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The popular perception is that like Test cricket, the limited-overs version was first played on a regular basis in England. However, this is not true. Limited-overs cricket was first played in Mumbai with the inception of the Talim Shield Cricket Tournament. England took it up much later, with the inter-County Gillette Cup instituted in 1963. The one-day game rapidly gained momentum, and the first one-day 'international' was played between England and Australia in 1970-71. England hosted the inaugural World Cup in 1975. The matches were played in traditional whites with the customary red cherry.

Congregation in the
infield - The Australians celebrate their victory in
the 2003 World Cup final,
the Indians rue their loss.

The transformation of the sport commenced in 1977 when Kerry Packer, an Australian media tycoon, formed a parallel world association called World Series Cricket and introduced white balls, coloured night cricket, night cricket and black sightscreens. The umpires were given coloured jackets / shirts. An integral aspect of this cricket revolution was the presence of fifty leading cricketers from Australia, West Indies, England, Pakistan and South Africa. Packer also roped in the likes of Sir Garfield Sobers and Richie Benaud to suggest and formulate new rules to make the cricket more exciting.

The duo came up with the idea of having a fielding 'circle' that gave more latitude to the batsmen and prevented negative cricket by the fielding side. This particular circle is still in use.

This 'circle' is formed out of two semi-circles, one at each end. The semi-circle at each end curves from point to square-leg behind the line of the stumps. It has a radius of thirty yards from the middle-stump at that end. The ends of the two semi-circles on the same side of the pitch are joined by a straight line. From the point of view of a right-handed batsman for instance, the end of the semi-circle situated on the off-side at one end will be joined to the end of the semi-circle on the leg-side at the other end.


Martin Crowe - violated
the rule unintentionally, apologised promptly.

This 'oblong' circle is marked by a continuous white line, or white rubber or plastic discs placed every five yards. The use of metal discs is not permitted.

At Gwalior on the eve of the fifth ODI between England and India in 1992-93, the groundsman had placed white circular discs made of thermocol on the circle. There was a strong possibility of a fielder tripping if he were to step on one of these. Moreover, the ball could either bounce or change direction if it hit the discs. My colleague and I therefore had them removed and got the groundstaff to chalk a line indicating the circle.

Only two fielders are permitted to stand outside the circle in the first 15 overs of a 50-over game. A maximum of five fielders are permitted to stand outside the circle after the 15th over. This 15-over restriction is proportionately reduced when the number of overs is reduced. It generally stands for approximately one-third of the total number of overs to be bowled. So, if the match is a 40-overs-a-side affair, the restriction lasts for 13 overs.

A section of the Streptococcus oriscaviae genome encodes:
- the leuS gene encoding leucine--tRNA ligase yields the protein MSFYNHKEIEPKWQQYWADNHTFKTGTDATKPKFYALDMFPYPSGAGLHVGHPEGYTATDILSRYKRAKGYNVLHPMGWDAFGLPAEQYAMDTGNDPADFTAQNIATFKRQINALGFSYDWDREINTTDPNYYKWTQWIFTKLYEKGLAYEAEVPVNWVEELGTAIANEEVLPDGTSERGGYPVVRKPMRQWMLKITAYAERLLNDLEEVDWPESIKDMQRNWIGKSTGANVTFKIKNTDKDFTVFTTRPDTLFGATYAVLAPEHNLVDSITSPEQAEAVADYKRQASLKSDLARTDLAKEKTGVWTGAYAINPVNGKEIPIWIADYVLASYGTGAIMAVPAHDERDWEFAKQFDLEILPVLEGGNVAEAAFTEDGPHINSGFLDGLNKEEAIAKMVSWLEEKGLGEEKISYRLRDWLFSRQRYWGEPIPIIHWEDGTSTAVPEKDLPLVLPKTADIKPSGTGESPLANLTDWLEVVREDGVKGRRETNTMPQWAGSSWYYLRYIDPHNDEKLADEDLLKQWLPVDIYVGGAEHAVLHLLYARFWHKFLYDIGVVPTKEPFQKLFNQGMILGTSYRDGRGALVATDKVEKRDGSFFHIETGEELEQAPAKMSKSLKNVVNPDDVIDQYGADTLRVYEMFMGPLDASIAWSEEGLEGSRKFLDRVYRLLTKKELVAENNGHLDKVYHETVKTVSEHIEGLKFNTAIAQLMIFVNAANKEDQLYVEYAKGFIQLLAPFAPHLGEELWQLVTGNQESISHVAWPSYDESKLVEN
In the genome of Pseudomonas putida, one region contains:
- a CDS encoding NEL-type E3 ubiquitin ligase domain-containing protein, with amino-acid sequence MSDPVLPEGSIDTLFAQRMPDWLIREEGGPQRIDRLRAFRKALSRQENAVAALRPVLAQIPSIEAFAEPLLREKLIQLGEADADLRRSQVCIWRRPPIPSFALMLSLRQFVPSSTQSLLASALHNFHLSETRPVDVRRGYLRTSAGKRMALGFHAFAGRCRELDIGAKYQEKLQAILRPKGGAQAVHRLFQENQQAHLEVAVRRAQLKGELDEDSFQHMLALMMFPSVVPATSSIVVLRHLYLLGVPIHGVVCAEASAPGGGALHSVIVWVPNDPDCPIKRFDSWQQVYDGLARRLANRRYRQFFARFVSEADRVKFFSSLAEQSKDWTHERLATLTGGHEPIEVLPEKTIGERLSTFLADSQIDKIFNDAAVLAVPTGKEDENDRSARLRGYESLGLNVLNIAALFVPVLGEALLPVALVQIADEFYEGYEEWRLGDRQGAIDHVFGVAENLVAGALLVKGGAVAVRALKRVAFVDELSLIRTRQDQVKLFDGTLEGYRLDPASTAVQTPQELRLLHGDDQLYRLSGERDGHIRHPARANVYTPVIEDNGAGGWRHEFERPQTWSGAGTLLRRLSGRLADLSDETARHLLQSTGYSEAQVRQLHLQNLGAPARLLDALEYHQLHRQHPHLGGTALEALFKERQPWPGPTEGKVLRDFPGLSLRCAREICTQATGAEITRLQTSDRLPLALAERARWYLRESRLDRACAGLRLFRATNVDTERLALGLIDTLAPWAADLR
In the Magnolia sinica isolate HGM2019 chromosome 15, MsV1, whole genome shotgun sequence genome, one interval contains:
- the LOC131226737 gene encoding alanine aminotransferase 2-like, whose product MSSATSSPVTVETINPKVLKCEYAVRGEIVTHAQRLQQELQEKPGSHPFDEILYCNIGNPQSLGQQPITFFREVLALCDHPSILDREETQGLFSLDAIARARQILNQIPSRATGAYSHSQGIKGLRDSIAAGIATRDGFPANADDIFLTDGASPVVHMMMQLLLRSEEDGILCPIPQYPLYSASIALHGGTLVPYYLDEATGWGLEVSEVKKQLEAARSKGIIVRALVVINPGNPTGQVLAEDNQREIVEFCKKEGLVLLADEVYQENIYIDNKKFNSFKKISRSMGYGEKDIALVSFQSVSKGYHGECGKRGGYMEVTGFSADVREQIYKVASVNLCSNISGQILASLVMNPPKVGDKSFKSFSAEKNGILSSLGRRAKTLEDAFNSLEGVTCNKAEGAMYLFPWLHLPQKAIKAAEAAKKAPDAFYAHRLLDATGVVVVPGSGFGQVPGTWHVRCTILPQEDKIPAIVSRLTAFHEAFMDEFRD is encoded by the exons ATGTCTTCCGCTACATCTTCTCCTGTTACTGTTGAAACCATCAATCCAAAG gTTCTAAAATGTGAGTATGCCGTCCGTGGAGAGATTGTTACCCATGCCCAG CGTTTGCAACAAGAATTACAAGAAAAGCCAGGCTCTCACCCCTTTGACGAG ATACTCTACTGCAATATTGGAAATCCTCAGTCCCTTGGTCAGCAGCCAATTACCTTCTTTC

There is also a 'circle within the circle', which was devised with the close-catchers in mind. It is marked at a radius of 15 yards measured from the centre of the popping crease on the middle-stump line at either end. Small dots (no discs) are drawn to mark this inner circle from gully to leg-gully.

It is mandatory to have two fielders within this inner circle in the first 15 overs. These fielders have to be stationary. If a fast bowler is operating, the umpires will allow the slip-fielders or the gully or leg-gully to stand a little deeper, even outside this inner circle. Two fielders, or rather, 'catchers' can stand anywhere within the inner circle, except on the pitch.

This inner circle wasn't marked during my umpiring days. Hence, the square-leg umpire had to be extra-vigilant to ensure that two men were standing close to the bat. The batsman himself would point out an erring fielder occasionally.

I remember pointing out to Kiwi great Martin Crowe that he was not remaining stationary at the short mid-on position during the 1992 World Cup. This happened a couple of times. He was quick to apologise for the lapse.

Both these restrictions (30-yard as well as l5 yard) have to be observed from the moment the bowler starts his run-up, or from the time he starts his bowling action.

If there is an infringement, the square-leg umpire will call and signal a 'no-ball'.

Another field restriction concerns the number of fielders on the leg-side. Not more than five are allowed, of which not more than two are allowed to stand behind the popping crease. This restriction applies to the entire innings.

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